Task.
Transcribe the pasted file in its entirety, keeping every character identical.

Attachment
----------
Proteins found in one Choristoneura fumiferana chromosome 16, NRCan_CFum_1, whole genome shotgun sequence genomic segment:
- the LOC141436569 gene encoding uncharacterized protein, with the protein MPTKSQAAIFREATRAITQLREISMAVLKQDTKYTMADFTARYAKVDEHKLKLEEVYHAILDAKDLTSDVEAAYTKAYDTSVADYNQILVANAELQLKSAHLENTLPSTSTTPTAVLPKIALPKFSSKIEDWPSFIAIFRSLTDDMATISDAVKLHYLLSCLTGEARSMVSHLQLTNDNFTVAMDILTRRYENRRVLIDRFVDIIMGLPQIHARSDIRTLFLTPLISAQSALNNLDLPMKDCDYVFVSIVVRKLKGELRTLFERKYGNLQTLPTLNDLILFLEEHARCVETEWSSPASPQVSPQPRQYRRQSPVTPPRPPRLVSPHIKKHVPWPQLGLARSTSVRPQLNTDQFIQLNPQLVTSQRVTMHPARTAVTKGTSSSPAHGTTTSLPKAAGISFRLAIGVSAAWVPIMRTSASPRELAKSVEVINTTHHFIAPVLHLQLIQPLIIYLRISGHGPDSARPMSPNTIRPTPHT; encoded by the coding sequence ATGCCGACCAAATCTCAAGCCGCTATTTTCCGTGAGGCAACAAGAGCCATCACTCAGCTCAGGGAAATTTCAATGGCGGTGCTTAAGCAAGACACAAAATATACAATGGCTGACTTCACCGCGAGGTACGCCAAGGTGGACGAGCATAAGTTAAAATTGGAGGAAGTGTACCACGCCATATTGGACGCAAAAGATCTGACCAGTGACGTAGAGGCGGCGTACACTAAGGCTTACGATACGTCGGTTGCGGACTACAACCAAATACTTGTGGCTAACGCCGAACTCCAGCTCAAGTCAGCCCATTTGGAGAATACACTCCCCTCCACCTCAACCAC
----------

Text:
Proteins found in one Choristoneura fumiferana chromosome 16, NRCan_CFum_1, whole genome shotgun sequence genomic segment:
- the LOC141436569 gene encoding uncharacterized protein, with the protein MPTKSQAAIFREATRAITQLREISMAVLKQDTKYTMADFTARYAKVDEHKLKLEEVYHAILDAKDLTSDVEAAYTKAYDTSVADYNQILVANAELQLKSAHLENTLPSTSTTPTAVLPKIALPKFSSKIEDWPSFIAIFRSLTDDMATISDAVKLHYLLSCLTGEARSMVSHLQLTNDNFTVAMDILTRRYENRRVLIDRFVDIIMGLPQIHARSDIRTLFLTPLISAQSALNNLDLPMKDCDYVFVSIVVRKLKGELRTLFERKYGNLQTLPTLNDLILFLEEHARCVETEWSSPASPQVSPQPRQYRRQSPVTPPRPPRLVSPHIKKHVPWPQLGLARSTSVRPQLNTDQFIQLNPQLVTSQRVTMHPARTAVTKGTSSSPAHGTTTSLPKAAGISFRLAIGVSAAWVPIMRTSASPRELAKSVEVINTTHHFIAPVLHLQLIQPLIIYLRISGHGPDSARPMSPNTIRPTPHT; encoded by the coding sequence ATGCCGACCAAATCTCAAGCCGCTATTTTCCGTGAGGCAACAAGAGCCATCACTCAGCTCAGGGAAATTTCAATGGCGGTGCTTAAGCAAGACACAAAATATACAATGGCTGACTTCACCGCGAGGTACGCCAAGGTGGACGAGCATAAGTTAAAATTGGAGGAAGTGTACCACGCCATATTGGACGCAAAAGATCTGACCAGTGACGTAGAGGCGGCGTACACTAAGGCTTACGATACGTCGGTTGCGGACTACAACCAAATACTTGTGGCTAACGCCGAACTCCAGCTCAAGTCAGCCCATTTGGAGAATACACTCCCCTCCACCTCAACCAC